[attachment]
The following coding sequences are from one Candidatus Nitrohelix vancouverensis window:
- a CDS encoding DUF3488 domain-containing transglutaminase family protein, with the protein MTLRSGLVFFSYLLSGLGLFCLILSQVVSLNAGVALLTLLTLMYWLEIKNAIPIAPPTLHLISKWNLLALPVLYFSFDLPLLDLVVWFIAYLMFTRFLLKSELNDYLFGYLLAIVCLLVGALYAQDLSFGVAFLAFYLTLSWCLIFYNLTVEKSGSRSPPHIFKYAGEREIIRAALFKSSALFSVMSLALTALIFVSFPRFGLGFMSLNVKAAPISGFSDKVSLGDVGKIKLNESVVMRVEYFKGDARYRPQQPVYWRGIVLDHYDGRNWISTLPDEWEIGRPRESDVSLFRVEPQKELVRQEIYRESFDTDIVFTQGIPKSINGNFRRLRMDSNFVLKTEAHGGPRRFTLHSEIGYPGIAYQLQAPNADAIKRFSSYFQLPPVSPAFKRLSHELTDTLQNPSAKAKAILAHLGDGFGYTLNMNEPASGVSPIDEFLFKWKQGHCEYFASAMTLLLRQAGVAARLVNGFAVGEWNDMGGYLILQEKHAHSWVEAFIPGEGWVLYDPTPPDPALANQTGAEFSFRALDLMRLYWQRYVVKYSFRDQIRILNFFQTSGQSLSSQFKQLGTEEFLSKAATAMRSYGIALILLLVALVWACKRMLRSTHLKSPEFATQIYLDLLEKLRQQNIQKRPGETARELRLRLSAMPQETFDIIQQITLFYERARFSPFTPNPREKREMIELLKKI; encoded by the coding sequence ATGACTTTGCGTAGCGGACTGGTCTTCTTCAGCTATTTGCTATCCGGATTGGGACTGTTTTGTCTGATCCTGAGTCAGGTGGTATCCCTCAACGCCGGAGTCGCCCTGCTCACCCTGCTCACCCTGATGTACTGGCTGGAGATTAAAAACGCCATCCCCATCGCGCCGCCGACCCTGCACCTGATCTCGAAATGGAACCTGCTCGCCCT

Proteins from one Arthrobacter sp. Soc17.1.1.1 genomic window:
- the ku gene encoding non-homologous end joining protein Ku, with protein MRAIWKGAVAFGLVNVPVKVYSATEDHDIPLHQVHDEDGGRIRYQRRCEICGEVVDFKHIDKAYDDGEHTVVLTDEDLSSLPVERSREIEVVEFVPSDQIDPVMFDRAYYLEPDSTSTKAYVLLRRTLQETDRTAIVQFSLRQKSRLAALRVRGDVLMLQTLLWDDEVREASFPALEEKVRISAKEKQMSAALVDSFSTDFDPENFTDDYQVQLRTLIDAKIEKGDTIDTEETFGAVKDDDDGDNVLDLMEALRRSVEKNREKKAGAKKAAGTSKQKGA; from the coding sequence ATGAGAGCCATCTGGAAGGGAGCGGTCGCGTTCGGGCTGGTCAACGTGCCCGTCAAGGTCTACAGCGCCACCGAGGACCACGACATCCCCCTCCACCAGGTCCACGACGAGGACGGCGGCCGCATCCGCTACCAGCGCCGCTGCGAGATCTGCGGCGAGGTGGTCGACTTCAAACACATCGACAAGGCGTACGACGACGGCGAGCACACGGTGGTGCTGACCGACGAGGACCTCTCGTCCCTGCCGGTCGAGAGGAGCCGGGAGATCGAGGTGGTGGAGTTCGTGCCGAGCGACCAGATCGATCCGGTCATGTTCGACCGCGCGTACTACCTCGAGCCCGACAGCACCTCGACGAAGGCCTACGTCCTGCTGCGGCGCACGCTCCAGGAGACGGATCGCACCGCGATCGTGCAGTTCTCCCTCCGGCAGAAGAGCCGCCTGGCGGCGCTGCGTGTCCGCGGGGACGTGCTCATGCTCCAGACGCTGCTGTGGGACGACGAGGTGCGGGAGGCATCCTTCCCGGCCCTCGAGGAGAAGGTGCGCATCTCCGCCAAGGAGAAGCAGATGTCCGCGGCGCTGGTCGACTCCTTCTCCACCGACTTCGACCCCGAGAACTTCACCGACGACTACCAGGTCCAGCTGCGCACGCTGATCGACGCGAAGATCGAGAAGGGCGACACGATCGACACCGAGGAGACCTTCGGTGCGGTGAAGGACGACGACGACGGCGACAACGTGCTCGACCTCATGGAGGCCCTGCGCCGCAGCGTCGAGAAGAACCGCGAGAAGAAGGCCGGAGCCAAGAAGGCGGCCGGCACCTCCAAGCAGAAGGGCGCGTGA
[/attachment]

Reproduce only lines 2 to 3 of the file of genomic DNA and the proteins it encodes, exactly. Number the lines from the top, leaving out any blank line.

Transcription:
- a CDS encoding DUF3488 domain-containing transglutaminase family protein, with the protein MTLRSGLVFFSYLLSGLGLFCLILSQVVSLNAGVALLTLLTLMYWLEIKNAIPIAPPTLHLISKWNLLALPVLYFSFDLPLLDLVVWFIAYLMFTRFLLKSELNDYLFGYLLAIVCLLVGALYAQDLSFGVAFLAFYLTLSWCLIFYNLTVEKSGSRSPPHIFKYAGEREIIRAALFKSSALFSVMSLALTALIFVSFPRFGLGFMSLNVKAAPISGFSDKVSLGDVGKIKLNESVVMRVEYFKGDARYRPQQPVYWRGIVLDHYDGRNWISTLPDEWEIGRPRESDVSLFRVEPQKELVRQEIYRESFDTDIVFTQGIPKSINGNFRRLRMDSNFVLKTEAHGGPRRFTLHSEIGYPGIAYQLQAPNADAIKRFSSYFQLPPVSPAFKRLSHELTDTLQNPSAKAKAILAHLGDGFGYTLNMNEPASGVSPIDEFLFKWKQGHCEYFASAMTLLLRQAGVAARLVNGFAVGEWNDMGGYLILQEKHAHSWVEAFIPGEGWVLYDPTPPDPALANQTGAEFSFRALDLMRLYWQRYVVKYSFRDQIRILNFFQTSGQSLSSQFKQLGTEEFLSKAATAMRSYGIALILLLVALVWACKRMLRSTHLKSPEFATQIYLDLLEKLRQQNIQKRPGETARELRLRLSAMPQETFDIIQQITLFYERARFSPFTPNPREKREMIELLKKI; encoded by the coding sequence ATGACTTTGCGTAGCGGACTGGTCTTCTTCAGCTATTTGCTATCCGGATTGGGACTGTTTTGTCTGATCCTGAGTCAGGTGGTATCCCTCAACGCCGGAGTCGCCCTGCTCACCCTGCTCACCCTGATGTACTGGCTGGAGATTAAAAACGCCATCCCCATCGCGCCGCCGACCCTGCACCTGATCTCGAAATGGAACCTGCTCGCCCT

Proteins from one Arthrobacter sp. Soc17.1.1.1 genomic window: